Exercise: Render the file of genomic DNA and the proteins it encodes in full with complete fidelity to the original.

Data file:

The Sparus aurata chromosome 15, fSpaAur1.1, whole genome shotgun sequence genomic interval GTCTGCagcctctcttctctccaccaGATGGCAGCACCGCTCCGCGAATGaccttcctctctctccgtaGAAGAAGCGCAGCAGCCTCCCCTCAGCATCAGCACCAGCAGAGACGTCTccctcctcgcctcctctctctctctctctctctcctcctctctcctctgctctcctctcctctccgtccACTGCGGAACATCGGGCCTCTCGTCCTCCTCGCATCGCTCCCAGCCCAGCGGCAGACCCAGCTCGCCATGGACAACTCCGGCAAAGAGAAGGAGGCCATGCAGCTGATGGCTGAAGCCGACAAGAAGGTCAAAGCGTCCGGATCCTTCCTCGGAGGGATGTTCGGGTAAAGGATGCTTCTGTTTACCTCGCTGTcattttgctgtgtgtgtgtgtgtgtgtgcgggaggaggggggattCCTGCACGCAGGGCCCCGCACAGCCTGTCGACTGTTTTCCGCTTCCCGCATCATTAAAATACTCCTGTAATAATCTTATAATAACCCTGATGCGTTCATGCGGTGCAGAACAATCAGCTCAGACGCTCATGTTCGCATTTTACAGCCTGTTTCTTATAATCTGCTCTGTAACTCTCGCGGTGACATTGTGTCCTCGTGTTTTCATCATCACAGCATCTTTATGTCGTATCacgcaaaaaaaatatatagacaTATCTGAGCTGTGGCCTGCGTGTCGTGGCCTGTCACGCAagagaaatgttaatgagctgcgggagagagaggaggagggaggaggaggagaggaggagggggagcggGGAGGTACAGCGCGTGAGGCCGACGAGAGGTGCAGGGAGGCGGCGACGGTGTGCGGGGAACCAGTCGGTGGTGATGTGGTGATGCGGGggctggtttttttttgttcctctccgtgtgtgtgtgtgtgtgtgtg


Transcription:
The Sparus aurata chromosome 15, fSpaAur1.1, whole genome shotgun sequence genomic interval GTCTGCagcctctcttctctccaccaGATGGCAGCACCGCTCCGCGAATGaccttcctctctctccgtaGAAGAAGCGCAGCAGCCTCCCCTCAGCATCAGCACCAGCAGAGACGTCTccctcctcgcctcctctctctctctctctctctcctcctctctcctctgctctcctctcctctccgtccACTGCGGAACATCGGGCCTCTCGTCCTCCTCGCATCGCTCCCAGCCCAGCGGCAGACCCAGCTCGCCATGGACAACTCCGGCAAAGAGAAGGAGGCCATGCAGCTGATGGCTGAAGCCGACAAGAAGGTCAAAGCGTCCGGATCCTTCCTCGGAGGGATGTTCGGGTAAAGGATGCTTCTGTTTACCTCGCTGTcattttgctgtgtgtgtgtgtgtgtgtgcgggaggaggggggattCCTGCACGCAGGGCCCCGCACAGCCTGTCGACTGTTTTCCGCTTCCCGCATCATTAAAATACTCCTGTAATAATCTTATAATAACCCTGATGCGTTCATGCGGTGCAGAACAATCAGCTCAGACGCTCATGTTCGCATTTTACAGCCTGTTTCTTATAATCTGCTCTGTAACTCTCGCGGTGACATTGTGTCCTCGTGTTTTCATCATCACAGCATCTTTATGTCGTATCacgcaaaaaaaatatatagacaTATCTGAGCTGTGGCCTGCGTGTCGTGGCCTGTCACGCAagagaaatgttaatgagctgcgggagagagaggaggagggaggaggaggagaggaggagggggagcggGGAGGTACAGCGCGTGAGGCCGACGAGAGGTGCAGGGAGGCGGCGACGGTGTGCGGGGAACCAGTCGGTGGTGATGTGGTGATGCGGGggctggtttttttttgttcctctccgtgtgtgtgtgtgtgtgtgtg